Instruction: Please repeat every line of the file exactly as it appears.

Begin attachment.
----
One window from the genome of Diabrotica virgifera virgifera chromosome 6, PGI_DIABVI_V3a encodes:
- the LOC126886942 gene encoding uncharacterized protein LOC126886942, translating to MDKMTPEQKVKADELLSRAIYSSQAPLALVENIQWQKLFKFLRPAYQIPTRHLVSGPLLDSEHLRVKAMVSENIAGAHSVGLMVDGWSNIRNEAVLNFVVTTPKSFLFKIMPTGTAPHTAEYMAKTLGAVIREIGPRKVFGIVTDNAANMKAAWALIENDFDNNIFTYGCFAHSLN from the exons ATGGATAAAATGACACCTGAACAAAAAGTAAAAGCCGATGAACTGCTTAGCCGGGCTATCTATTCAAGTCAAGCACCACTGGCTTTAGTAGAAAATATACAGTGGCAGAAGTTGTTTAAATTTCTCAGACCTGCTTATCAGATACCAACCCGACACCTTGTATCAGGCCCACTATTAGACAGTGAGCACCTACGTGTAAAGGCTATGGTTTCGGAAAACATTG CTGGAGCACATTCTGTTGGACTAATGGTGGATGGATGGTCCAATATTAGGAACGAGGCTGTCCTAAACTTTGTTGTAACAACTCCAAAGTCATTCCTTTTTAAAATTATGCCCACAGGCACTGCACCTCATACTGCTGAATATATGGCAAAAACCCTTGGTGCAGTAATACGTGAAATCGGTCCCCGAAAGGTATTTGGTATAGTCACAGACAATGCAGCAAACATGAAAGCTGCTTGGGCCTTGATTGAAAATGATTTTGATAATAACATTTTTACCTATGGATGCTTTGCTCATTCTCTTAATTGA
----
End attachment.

One window from the genome of Diabrotica virgifera virgifera chromosome 6, PGI_DIABVI_V3a encodes:
- the LOC126886942 gene encoding uncharacterized protein LOC126886942, translating to MDKMTPEQKVKADELLSRAIYSSQAPLALVENIQWQKLFKFLRPAYQIPTRHLVSGPLLDSEHLRVKAMVSENIAGAHSVGLMVDGWSNIRNEAVLNFVVTTPKSFLFKIMPTGTAPHTAEYMAKTLGAVIREIGPRKVFGIVTDNAANMKAAWALIENDFDNNIFTYGCFAHSLN from the exons ATGGATAAAATGACACCTGAACAAAAAGTAAAAGCCGATGAACTGCTTAGCCGGGCTATCTATTCAAGTCAAGCACCACTGGCTTTAGTAGAAAATATACAGTGGCAGAAGTTGTTTAAATTTCTCAGACCTGCTTATCAGATACCAACCCGACACCTTGTATCAGGCCCACTATTAGACAGTGAGCACCTACGTGTAAAGGCTATGGTTTCGGAAAACATTG CTGGAGCACATTCTGTTGGACTAATGGTGGATGGATGGTCCAATATTAGGAACGAGGCTGTCCTAAACTTTGTTGTAACAACTCCAAAGTCATTCCTTTTTAAAATTATGCCCACAGGCACTGCACCTCATACTGCTGAATATATGGCAAAAACCCTTGGTGCAGTAATACGTGAAATCGGTCCCCGAAAGGTATTTGGTATAGTCACAGACAATGCAGCAAACATGAAAGCTGCTTGGGCCTTGATTGAAAATGATTTTGATAATAACATTTTTACCTATGGATGCTTTGCTCATTCTCTTAATTGA